According to Lincoln Center's new LCT3 project at its slogan, it takes "New Audiences for New Artists." It also takes new critics, hence the establishment of Theater Talk's New Theater Corps in 2005, a way for up-and-coming theater writers and eager new theatergoers to get exposure to the ever-growing theater scene in New York City. Writers for the New Theater Corps are given the opportunity to immerse themselves in the off-off and off-Broadway theater scene, learning and giving back high-quality reviews at the same time. Driven by a passion and love of the arts, the New Theater Corps aims to identify, support, and grow the arts community, one show and one person at a time.

Monday, March 27, 2006

Mercy on the Doorstep

A woman, Corrine, just lost her husband and lies sleeping on the couch. In comes her step-daughter, Rena and Rena’s husband, Mark. Rena and Mark now own the house and everything in it. Corrine has been cut of her husband’s will.

The circumstances linking these characters couldn’t be more chaotic, and based on the simple living room set where most of the action takes place, you’d never expect all the turmoil that would ensue within. But unfortunately, there’s more to this story. If you think the fact that these three have been railroaded together is bad enough, add the fact that Corrine is an alcoholic while Rena and Mark are devout Christians – determined to save her.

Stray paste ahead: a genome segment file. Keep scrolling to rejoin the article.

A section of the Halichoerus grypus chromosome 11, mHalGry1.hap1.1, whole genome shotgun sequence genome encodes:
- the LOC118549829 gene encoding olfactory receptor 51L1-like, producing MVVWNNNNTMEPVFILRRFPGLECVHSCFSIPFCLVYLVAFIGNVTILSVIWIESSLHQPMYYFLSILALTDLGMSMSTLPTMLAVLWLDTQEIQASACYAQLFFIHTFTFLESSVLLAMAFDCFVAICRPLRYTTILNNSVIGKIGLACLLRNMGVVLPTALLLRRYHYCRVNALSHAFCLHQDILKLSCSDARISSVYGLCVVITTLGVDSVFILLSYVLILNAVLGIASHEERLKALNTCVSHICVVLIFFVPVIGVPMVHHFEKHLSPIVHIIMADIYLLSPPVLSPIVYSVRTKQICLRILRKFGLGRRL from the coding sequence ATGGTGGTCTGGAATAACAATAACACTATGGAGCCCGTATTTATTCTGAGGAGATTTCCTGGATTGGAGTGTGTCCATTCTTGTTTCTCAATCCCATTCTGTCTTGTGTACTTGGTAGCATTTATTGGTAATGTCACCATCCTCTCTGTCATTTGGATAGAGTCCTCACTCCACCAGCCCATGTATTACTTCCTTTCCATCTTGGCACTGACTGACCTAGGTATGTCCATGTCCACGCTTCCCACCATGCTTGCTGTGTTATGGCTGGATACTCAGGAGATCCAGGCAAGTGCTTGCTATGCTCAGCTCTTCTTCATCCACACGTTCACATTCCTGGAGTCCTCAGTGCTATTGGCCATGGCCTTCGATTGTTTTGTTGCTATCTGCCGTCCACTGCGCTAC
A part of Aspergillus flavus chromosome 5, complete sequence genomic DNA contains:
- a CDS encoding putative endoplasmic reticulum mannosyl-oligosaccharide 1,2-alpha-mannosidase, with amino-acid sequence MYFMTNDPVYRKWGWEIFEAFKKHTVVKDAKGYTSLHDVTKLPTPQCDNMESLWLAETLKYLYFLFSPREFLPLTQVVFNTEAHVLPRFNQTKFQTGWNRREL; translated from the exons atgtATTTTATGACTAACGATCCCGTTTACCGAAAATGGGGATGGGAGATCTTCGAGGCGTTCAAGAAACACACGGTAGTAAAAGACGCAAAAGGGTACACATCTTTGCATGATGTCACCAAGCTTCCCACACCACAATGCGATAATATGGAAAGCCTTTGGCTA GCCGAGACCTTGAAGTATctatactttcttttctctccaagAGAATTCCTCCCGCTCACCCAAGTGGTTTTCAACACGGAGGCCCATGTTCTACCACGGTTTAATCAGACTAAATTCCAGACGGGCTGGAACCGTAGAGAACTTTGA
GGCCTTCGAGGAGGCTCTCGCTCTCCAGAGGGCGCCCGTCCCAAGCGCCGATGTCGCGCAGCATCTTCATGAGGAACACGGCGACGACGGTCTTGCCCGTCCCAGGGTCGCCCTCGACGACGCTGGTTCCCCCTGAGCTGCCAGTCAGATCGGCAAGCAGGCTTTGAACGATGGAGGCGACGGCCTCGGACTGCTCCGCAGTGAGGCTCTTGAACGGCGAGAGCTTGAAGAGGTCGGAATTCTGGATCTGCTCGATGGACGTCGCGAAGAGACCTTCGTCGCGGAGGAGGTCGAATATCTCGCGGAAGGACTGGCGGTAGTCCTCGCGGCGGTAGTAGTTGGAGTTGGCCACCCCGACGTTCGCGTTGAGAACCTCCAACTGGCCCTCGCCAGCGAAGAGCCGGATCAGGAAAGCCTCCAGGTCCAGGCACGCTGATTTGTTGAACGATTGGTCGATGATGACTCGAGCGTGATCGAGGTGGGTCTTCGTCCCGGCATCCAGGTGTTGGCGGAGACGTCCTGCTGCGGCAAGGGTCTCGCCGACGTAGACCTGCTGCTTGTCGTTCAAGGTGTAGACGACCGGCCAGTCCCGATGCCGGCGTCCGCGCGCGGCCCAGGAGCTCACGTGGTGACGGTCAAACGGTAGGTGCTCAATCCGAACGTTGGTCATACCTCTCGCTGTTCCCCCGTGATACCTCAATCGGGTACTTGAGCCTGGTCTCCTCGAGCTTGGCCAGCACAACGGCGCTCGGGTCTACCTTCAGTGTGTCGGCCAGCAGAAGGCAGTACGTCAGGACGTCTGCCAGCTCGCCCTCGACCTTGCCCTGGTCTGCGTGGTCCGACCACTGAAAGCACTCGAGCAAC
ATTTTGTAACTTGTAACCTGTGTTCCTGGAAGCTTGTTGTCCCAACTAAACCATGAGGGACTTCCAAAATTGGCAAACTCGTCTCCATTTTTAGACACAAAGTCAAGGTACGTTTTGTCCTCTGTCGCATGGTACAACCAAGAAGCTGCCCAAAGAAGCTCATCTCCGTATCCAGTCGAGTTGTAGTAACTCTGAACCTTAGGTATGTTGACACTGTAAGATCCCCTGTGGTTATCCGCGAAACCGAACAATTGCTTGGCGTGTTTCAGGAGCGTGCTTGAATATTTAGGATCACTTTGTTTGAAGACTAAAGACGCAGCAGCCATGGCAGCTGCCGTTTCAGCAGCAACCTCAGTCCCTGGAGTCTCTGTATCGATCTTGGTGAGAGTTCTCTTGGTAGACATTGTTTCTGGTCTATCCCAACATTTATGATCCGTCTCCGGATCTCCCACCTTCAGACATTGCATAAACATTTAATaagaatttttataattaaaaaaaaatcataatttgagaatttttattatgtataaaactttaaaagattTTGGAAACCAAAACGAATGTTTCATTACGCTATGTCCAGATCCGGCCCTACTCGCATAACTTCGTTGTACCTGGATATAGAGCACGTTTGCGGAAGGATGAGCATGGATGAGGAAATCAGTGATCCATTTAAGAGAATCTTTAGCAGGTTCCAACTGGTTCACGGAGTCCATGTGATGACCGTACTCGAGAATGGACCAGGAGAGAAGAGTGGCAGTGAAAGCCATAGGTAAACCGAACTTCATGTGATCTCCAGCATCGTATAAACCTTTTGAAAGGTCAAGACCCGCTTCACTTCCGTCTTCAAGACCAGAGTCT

Gip Hoppe’s Mercy on the Doorstep portrays the lives of these three individuals as they try to cope with the loss of their loved one, deal with each other’s vices, and most importantly, desperately try to understand each other.

It is not until near-tragedy occurs that each character finally does understand a bit more of each other. But rather than insist on changing one another, they finally just learn to accept the things they cannot change.

When you try to figure out exactly who is giving “Mercy” and who is asking for it, you realizie that it’s no longer entirely clear. But what is clear is that by the end of the performance, everyone has changed for the better. Gip Hoppe’s play demonstrates love, friendship, understanding and acceptance at their very best. A wonderful performance, with an all all-star cast, it’s a show we all just might learn from.

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